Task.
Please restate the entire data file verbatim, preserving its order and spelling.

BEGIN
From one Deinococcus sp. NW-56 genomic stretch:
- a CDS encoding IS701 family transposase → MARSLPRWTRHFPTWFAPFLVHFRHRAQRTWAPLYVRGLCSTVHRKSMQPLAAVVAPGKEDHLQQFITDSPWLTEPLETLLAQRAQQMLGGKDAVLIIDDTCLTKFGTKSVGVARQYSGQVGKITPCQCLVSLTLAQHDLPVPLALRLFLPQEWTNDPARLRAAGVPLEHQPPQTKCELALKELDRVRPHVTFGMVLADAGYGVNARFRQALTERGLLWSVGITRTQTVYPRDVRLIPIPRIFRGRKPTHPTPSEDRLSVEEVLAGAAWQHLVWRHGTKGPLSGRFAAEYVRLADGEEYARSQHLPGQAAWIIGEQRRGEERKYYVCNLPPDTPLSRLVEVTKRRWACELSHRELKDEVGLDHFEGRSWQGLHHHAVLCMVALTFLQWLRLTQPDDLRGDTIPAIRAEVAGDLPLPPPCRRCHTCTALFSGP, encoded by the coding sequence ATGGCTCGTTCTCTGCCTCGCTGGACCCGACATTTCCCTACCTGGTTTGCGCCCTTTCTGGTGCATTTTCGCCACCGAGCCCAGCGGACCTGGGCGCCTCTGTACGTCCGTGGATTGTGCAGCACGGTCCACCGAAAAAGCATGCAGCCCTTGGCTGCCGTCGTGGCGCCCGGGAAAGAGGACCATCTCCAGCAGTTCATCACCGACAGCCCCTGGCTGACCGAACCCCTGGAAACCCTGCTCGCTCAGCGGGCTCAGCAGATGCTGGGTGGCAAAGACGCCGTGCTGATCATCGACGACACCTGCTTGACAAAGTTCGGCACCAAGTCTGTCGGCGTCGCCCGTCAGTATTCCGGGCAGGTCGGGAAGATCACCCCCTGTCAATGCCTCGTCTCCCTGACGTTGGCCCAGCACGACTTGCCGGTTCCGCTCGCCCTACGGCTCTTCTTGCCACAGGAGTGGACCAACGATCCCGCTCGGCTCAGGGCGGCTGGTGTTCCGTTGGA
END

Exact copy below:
From one Deinococcus sp. NW-56 genomic stretch:
- a CDS encoding IS701 family transposase → MARSLPRWTRHFPTWFAPFLVHFRHRAQRTWAPLYVRGLCSTVHRKSMQPLAAVVAPGKEDHLQQFITDSPWLTEPLETLLAQRAQQMLGGKDAVLIIDDTCLTKFGTKSVGVARQYSGQVGKITPCQCLVSLTLAQHDLPVPLALRLFLPQEWTNDPARLRAAGVPLEHQPPQTKCELALKELDRVRPHVTFGMVLADAGYGVNARFRQALTERGLLWSVGITRTQTVYPRDVRLIPIPRIFRGRKPTHPTPSEDRLSVEEVLAGAAWQHLVWRHGTKGPLSGRFAAEYVRLADGEEYARSQHLPGQAAWIIGEQRRGEERKYYVCNLPPDTPLSRLVEVTKRRWACELSHRELKDEVGLDHFEGRSWQGLHHHAVLCMVALTFLQWLRLTQPDDLRGDTIPAIRAEVAGDLPLPPPCRRCHTCTALFSGP, encoded by the coding sequence ATGGCTCGTTCTCTGCCTCGCTGGACCCGACATTTCCCTACCTGGTTTGCGCCCTTTCTGGTGCATTTTCGCCACCGAGCCCAGCGGACCTGGGCGCCTCTGTACGTCCGTGGATTGTGCAGCACGGTCCACCGAAAAAGCATGCAGCCCTTGGCTGCCGTCGTGGCGCCCGGGAAAGAGGACCATCTCCAGCAGTTCATCACCGACAGCCCCTGGCTGACCGAACCCCTGGAAACCCTGCTCGCTCAGCGGGCTCAGCAGATGCTGGGTGGCAAAGACGCCGTGCTGATCATCGACGACACCTGCTTGACAAAGTTCGGCACCAAGTCTGTCGGCGTCGCCCGTCAGTATTCCGGGCAGGTCGGGAAGATCACCCCCTGTCAATGCCTCGTCTCCCTGACGTTGGCCCAGCACGACTTGCCGGTTCCGCTCGCCCTACGGCTCTTCTTGCCACAGGAGTGGACCAACGATCCCGCTCGGCTCAGGGCGGCTGGTGTTCCGTTGGA